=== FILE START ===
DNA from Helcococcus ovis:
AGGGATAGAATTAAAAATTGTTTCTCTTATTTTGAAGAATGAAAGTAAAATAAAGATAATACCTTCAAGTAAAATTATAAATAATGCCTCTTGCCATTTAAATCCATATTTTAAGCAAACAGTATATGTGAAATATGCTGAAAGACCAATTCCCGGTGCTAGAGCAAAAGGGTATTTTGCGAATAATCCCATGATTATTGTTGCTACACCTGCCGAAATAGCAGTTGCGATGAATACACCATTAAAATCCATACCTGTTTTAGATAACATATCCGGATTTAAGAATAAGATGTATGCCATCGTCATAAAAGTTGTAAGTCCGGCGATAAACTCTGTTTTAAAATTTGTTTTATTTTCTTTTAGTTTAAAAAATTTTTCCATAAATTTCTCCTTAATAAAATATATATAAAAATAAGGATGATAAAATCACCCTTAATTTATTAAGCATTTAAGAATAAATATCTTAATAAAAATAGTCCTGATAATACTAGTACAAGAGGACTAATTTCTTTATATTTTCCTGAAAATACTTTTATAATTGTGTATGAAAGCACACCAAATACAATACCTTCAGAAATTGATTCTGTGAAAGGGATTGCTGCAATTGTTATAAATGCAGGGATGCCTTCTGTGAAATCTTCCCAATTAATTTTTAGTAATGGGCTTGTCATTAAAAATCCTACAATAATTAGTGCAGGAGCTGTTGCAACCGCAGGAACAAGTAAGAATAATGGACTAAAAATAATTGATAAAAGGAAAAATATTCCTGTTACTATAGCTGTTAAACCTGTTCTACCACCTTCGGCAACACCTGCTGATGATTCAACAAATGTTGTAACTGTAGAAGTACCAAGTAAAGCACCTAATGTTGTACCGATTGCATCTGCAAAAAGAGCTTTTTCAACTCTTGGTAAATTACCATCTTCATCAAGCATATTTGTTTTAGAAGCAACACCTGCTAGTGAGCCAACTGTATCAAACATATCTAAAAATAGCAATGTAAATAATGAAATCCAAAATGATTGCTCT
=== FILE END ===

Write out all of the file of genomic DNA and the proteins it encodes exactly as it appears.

DNA from Helcococcus ovis:
AGGGATAGAATTAAAAATTGTTTCTCTTATTTTGAAGAATGAAAGTAAAATAAAGATAATACCTTCAAGTAAAATTATAAATAATGCCTCTTGCCATTTAAATCCATATTTTAAGCAAACAGTATATGTGAAATATGCTGAAAGACCAATTCCCGGTGCTAGAGCAAAAGGGTATTTTGCGAATAATCCCATGATTATTGTTGCTACACCTGCCGAAATAGCAGTTGCGATGAATACACCATTAAAATCCATACCTGTTTTAGATAACATATCCGGATTTAAGAATAAGATGTATGCCATCGTCATAAAAGTTGTAAGTCCGGCGATAAACTCTGTTTTAAAATTTGTTTTATTTTCTTTTAGTTTAAAAAATTTTTCCATAAATTTCTCCTTAATAAAATATATATAAAAATAAGGATGATAAAATCACCCTTAATTTATTAAGCATTTAAGAATAAATATCTTAATAAAAATAGTCCTGATAATACTAGTACAAGAGGACTAATTTCTTTATATTTTCCTGAAAATACTTTTATAATTGTGTATGAAAGCACACCAAATACAATACCTTCAGAAATTGATTCTGTGAAAGGGATTGCTGCAATTGTTATAAATGCAGGGATGCCTTCTGTGAAATCTTCCCAATTAATTTTTAGTAATGGGCTTGTCATTAAAAATCCTACAATAATTAGTGCAGGAGCTGTTGCAACCGCAGGAACAAGTAAGAATAATGGACTAAAAATAATTGATAAAAGGAAAAATATTCCTGTTACTATAGCTGTTAAACCTGTTCTACCACCTTCGGCAACACCTGCTGATGATTCAACAAATGTTGTAACTGTAGAAGTACCAAGTAAAGCACCTAATGTTGTACCGATTGCATCTGCAAAAAGAGCTTTTTCAACTCTTGGTAAATTACCATCTTCATCAAGCATATTTGTTTTAGAAGCAACACCTGCTAGTGAGCCAACTGTATCAAACATATCTAAAAATAGCAATGTAAATAATGAAATCCAAAATGATTGCTCT